8. 9 cvbalaguru November 2, 2011 at 1:54 pm

    I enjoyed reading this blog. Its so realistic and interesting. I could not stop reading it compleatly.

  9. 10 khan November 10, 2011 at 3:31 pm

    Is there toll fees for two wheelers at toll boths from chennai to bangalore… Please if someone can advise it would be very useful

  10. 12 adrian hearn November 18, 2011 at 10:23 pm

    hi i’m adrian hearn, i’m a biker as well, this write up of your’s is very simple and clear i frequently ride bangalore to chennai back to bang i have used all my bikes i have had ( keep changing my bikes ) honda unicorn , bullet electra, kb100 and pulsar 150 and what i feel is those are awesome rd, its cost you your road sense how you ride any time you travel , i never had a problem so far by god’s grace , i’ve have traveld on my kb 100 in the night i left bang around 11 pm and reached chennai around
    https://regenerationayk.wordpress.com/2011/03/04/bangalore-chennai-bangalore-on-motorbike-a-roadtrip/

  11. 13 Anonymous December 26, 2011 at 5:56 pm

    hi…it was interesting and helpful……..

  12. 14 B.Raju January 3, 2012 at 9:46 pm

    I am sixty two now. Reading your write up brought back my memories of several such long distance solo trips between the then Madras and Tiruchy, the distance is the same as that of Chennai to Bangalore via Chithor. I had the 250 c c Yezdi which I bought in Sept’ 1978 directly from the factory in Mysore for Rs.6,800/-.. The waiting period for Yezdi was nearly six months then. I had my friend’s uncle in Mysore who suggested I could come over there and pick up the bike. The factory had its own dealer out let called Kaimoray Motors. I got it registered in Mysore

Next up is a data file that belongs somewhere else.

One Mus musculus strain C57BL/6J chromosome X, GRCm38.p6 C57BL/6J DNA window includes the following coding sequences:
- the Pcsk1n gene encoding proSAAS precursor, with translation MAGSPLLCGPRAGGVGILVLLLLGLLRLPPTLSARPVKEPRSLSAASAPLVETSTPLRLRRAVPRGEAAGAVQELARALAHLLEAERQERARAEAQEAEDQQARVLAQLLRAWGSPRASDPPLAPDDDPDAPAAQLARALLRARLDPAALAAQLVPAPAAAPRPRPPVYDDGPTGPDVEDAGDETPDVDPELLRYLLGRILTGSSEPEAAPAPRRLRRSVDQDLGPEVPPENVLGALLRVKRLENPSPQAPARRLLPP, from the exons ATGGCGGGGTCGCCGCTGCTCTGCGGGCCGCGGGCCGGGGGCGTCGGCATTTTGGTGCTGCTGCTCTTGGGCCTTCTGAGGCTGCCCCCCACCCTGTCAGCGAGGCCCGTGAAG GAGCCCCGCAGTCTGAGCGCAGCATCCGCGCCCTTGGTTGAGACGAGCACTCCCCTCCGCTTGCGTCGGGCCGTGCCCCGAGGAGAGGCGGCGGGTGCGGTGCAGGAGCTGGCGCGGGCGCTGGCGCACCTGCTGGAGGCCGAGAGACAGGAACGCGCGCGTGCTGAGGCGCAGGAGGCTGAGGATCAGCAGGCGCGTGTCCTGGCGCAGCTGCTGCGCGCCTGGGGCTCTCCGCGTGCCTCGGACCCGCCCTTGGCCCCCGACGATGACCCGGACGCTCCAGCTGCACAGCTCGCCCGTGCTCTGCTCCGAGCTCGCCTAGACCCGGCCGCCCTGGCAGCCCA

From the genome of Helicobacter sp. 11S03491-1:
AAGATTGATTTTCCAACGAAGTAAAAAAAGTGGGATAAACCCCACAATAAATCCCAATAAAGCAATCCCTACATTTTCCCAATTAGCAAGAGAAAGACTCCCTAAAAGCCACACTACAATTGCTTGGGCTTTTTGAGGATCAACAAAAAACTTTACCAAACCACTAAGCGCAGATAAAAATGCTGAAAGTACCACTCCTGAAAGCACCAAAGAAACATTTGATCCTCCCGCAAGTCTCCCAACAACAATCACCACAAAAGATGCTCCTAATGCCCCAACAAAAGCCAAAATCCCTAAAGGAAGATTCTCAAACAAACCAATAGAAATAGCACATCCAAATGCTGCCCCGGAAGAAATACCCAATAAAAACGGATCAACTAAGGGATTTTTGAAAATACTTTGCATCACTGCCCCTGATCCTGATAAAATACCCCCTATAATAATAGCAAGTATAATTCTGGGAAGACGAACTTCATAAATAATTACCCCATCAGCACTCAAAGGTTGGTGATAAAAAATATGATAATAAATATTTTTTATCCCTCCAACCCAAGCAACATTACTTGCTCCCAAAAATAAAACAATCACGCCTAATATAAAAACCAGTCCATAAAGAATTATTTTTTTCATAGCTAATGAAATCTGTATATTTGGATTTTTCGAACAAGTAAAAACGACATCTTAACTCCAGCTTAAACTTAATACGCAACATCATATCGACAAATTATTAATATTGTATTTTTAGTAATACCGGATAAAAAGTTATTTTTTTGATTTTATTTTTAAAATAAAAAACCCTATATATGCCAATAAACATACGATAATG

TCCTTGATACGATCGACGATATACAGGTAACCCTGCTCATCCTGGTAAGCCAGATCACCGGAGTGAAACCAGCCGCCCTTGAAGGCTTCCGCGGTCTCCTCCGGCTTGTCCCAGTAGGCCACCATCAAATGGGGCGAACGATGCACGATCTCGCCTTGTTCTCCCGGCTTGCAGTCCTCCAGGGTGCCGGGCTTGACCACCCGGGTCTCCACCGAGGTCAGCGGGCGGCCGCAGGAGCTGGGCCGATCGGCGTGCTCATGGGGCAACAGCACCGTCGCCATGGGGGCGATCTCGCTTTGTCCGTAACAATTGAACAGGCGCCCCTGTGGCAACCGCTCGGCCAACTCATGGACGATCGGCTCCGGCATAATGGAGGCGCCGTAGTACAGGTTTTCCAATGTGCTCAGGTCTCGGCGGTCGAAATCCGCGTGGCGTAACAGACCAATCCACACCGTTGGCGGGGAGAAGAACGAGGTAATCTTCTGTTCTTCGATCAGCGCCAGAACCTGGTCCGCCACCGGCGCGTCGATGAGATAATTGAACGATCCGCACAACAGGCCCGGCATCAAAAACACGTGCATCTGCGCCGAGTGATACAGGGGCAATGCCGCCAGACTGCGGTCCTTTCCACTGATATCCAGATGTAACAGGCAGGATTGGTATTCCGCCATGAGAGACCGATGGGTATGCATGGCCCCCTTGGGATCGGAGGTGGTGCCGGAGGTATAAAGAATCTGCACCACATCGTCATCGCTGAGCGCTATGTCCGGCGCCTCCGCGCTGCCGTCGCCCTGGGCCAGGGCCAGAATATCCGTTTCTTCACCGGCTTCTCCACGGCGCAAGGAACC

[MEY 2072] and brought it to Madras by train. It was a bike just tailor made for me. I have several fond memories associated with it. I had done nearly 1,11,000 kms with several long distance drives within Tamil Nadu. Never once it had let me down, not even a puncture, mechanical break down or even a minor accident during the trips!. I had driven both during the day and night,even during heavy down pour. Even though the technology was primitive compared to the present day bikes [ no disc brake, self starter, blinkers, dimly lit by its 6 volt battery etc] Yezdi was a cult bike. The pick up, ride and handling were simply superb. It can give the present day bikes a run for its money with ease. What can match its majestic beat from the twin silencer and roar especially on the lone high way. Sadly due to health reasons I stopped driving it in 1993 but it is still with me under wraps. It will remain with me till I breath my last. It was so loyal to me.